Richard Branson says he will be the first space passenger despite crash
Virgin Galactic chief Richard Branson said he still plans to be on his company's first flight that take tourists to space, despite the devastating spaceship crash. In an interview with CNN, Branson vowed to press ahead, once the cause of the crash was identified.world Updated: Nov 04, 2014 12:41 IST
Virgin Galactic chief Richard Branson said he still plans to be on his company's first flight that take tourists to space, despite the devastating spaceship crash.
In an interview with CNN, Branson vowed to press ahead, once the cause of the crash was identified.
"If test pilots hadn't taken risks, we wouldn't have had the 747. Two blew up in early days of airline travel. Now airline travel is as safe as anything," he said.
"We've got to go through the difficult testing stage of creating a space line in order to make it safe for travelers who want to travel on that space line in the years ahead. We will persevere and will succeed."
He also reiterated that he and his son will be on the first commercial flight.
"There is no way I would ask others to travel on Virgin Galactic unless I'd been the first to go myself. Therefore I will certainly be the first to travel," he said.
Meanwhile, investigators gave a precise timeline late Monday of the devastating Virgin Galactic spaceship crash, detailing exactly when a slowing mechanism was wrongly deployed, but said they could not determine who activated it.
The co-pilot of the SpaceshipTwo died in the crash Friday over California's Mojave desert while the pilot survived the disaster, which has called into question Virgin chief Richard Branson's dream of tourist flights to the edge of space.
Investigators said on Sunday that a lock-unlock lever, used to activate a process in SpaceShipTwo's tail section -- typically to slow it for re-entry into the Earth's atmosphere -- had been moved by co-pilot Michael Alsbury.
But at a final on-scene press briefing late Monday, National Transportation Safety Board (NTSB) acting chairman Christopher Hart said he had been mistaken in identifying the co-pilot.
Video showed the person in the right seat move the lock-unlock lever, but Hart said investigators do not yet know which of the two crew -- Alsbury, or pilot Pete Siebold, who survived -- moved it.
Setting out the exact timeline, he said that the SpaceShipTwo was released from its mothership WhiteKnightTwo -- which flew it up to some 45,000 feet -- at 10:07 and 19 seconds.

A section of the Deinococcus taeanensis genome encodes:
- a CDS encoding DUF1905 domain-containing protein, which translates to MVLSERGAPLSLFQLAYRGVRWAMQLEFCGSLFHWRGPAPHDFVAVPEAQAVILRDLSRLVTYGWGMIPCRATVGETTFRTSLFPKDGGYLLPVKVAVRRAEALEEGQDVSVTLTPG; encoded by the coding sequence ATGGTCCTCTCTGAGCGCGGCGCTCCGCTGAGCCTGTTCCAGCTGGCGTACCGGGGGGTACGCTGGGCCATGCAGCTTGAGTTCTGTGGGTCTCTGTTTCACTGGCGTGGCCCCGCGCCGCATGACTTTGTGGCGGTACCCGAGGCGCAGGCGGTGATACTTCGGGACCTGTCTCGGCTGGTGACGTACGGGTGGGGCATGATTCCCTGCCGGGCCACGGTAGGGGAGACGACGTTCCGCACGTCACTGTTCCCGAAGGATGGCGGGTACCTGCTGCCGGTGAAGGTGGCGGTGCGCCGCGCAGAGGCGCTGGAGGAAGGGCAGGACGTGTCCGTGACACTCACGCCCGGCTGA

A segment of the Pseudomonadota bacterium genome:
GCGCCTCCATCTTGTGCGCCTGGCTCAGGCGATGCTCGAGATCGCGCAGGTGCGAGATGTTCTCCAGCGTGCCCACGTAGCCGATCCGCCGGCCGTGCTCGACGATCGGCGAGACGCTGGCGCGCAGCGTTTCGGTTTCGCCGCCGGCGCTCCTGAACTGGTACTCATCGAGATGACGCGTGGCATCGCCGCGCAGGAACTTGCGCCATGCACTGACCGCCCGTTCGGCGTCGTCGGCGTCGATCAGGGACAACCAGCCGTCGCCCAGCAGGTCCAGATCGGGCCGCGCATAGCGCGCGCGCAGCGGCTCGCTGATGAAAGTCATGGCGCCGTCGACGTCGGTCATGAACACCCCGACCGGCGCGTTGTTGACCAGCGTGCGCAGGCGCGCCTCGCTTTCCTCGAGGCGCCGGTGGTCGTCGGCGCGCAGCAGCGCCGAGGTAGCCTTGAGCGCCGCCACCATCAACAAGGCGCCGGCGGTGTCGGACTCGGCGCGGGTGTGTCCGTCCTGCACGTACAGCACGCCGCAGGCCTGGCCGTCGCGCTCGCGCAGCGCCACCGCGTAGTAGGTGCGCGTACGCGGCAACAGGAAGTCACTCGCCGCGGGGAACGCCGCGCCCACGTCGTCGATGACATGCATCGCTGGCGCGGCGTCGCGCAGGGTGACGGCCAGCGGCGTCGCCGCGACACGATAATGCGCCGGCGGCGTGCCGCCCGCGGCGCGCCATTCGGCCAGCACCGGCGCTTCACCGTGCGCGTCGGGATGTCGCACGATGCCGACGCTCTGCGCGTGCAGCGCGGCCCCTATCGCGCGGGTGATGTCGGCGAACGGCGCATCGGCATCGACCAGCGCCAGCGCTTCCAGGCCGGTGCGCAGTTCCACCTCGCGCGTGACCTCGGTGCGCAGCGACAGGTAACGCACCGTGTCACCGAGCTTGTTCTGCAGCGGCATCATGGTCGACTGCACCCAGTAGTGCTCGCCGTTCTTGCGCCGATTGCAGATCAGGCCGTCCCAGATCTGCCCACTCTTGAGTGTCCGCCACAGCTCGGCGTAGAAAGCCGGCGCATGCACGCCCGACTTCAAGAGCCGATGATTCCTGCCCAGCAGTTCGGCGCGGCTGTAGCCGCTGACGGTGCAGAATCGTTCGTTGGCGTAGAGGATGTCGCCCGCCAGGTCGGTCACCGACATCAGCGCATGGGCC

Two seconds later the engines started. Eight seconds after that, at 10:07 and 29 seconds, the rocket reached .94 Mach, accelerating to 1.02 Mach by 10:07 and 31 seconds.
In that two-second period the lock-unlock lever was switched and the "feathering" mechanism started to deploy. At 10:07 and 34 seconds the data and video feeds from the rocket stopped, as it disintegrated over the desert.
'Feathering' deployed prematurely
It was unclear if the "feathering" -- which acts like a badminton shuttlecock's feathers, slowing the aircraft down during re-entry and pointing it in the right direction -- started on its own or as a result of the lever being moved.
The lever, Hart said, was not supposed to be moved until reaching a speed of Mach 1.4. He reiterated that investigators would likely not announce a probable cause of the crash for up to 12 months.
Branson said earlier Monday that the deployment of the slowing mechanism may "well be" the cause of the catastrophe, while hitting out at what he called hurtful critics and "self-proclaimed experts."
Speaking on NBC's Today show Monday, Branson said he hadn't seen the cockpit video showing the co-pilot triggering the lock-unlock switch.
"The NTSB, you know, are leading the investigation. And we go by exactly what they tell us," he said.
"But, you know, if the deployment did take place early, obviously, they're indicating that may well be the cause. But we need them to examine that further and let us know," he added.
But Branson also hit out against "hurtful" critics and "self-proclaimed experts" after a rocket scientist said the company had ignored safety warnings ahead of the deadly crash of one of its spacecraft.
"I've never seen such irresponsible innuendo and damaging innuendo," the British business tycoon told Britain's Sky News television, referring to critical press reports in Britain.
Branson wants to ferry wealthy customers to the edge of space, charging $250,000 (200,000 euros) per ticket, and the crash is expected to delay the program. The crash was the second disaster to rock the private sector space industry in less than a week, after an Antares rocket carrying supplies to the International Space Station exploded after takeoff in Virginia on Tuesday.
Experts say the accident will delay the advent of commercial space tourism by several years.